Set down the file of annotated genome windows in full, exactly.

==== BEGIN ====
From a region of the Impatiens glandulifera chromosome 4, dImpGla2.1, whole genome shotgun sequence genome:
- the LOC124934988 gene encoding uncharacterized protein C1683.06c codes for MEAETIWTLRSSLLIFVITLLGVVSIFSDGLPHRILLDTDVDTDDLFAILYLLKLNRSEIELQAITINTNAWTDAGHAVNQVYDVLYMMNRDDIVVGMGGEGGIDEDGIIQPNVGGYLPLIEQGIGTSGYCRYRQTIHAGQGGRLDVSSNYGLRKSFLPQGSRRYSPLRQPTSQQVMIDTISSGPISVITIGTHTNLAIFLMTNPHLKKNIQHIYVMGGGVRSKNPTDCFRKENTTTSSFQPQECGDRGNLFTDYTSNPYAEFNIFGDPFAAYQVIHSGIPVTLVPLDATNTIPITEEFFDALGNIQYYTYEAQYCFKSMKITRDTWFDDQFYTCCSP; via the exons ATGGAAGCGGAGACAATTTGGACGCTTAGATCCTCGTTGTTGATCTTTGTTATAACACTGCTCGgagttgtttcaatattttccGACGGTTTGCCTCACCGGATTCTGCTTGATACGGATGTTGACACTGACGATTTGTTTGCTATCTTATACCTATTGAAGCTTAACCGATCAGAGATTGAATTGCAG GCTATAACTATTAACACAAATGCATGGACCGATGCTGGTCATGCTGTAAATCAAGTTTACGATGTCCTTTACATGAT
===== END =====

From a region of the Impatiens glandulifera chromosome 4, dImpGla2.1, whole genome shotgun sequence genome:
- the LOC124934988 gene encoding uncharacterized protein C1683.06c codes for MEAETIWTLRSSLLIFVITLLGVVSIFSDGLPHRILLDTDVDTDDLFAILYLLKLNRSEIELQAITINTNAWTDAGHAVNQVYDVLYMMNRDDIVVGMGGEGGIDEDGIIQPNVGGYLPLIEQGIGTSGYCRYRQTIHAGQGGRLDVSSNYGLRKSFLPQGSRRYSPLRQPTSQQVMIDTISSGPISVITIGTHTNLAIFLMTNPHLKKNIQHIYVMGGGVRSKNPTDCFRKENTTTSSFQPQECGDRGNLFTDYTSNPYAEFNIFGDPFAAYQVIHSGIPVTLVPLDATNTIPITEEFFDALGNIQYYTYEAQYCFKSMKITRDTWFDDQFYTCCSP; via the exons ATGGAAGCGGAGACAATTTGGACGCTTAGATCCTCGTTGTTGATCTTTGTTATAACACTGCTCGgagttgtttcaatattttccGACGGTTTGCCTCACCGGATTCTGCTTGATACGGATGTTGACACTGACGATTTGTTTGCTATCTTATACCTATTGAAGCTTAACCGATCAGAGATTGAATTGCAG GCTATAACTATTAACACAAATGCATGGACCGATGCTGGTCATGCTGTAAATCAAGTTTACGATGTCCTTTACATGAT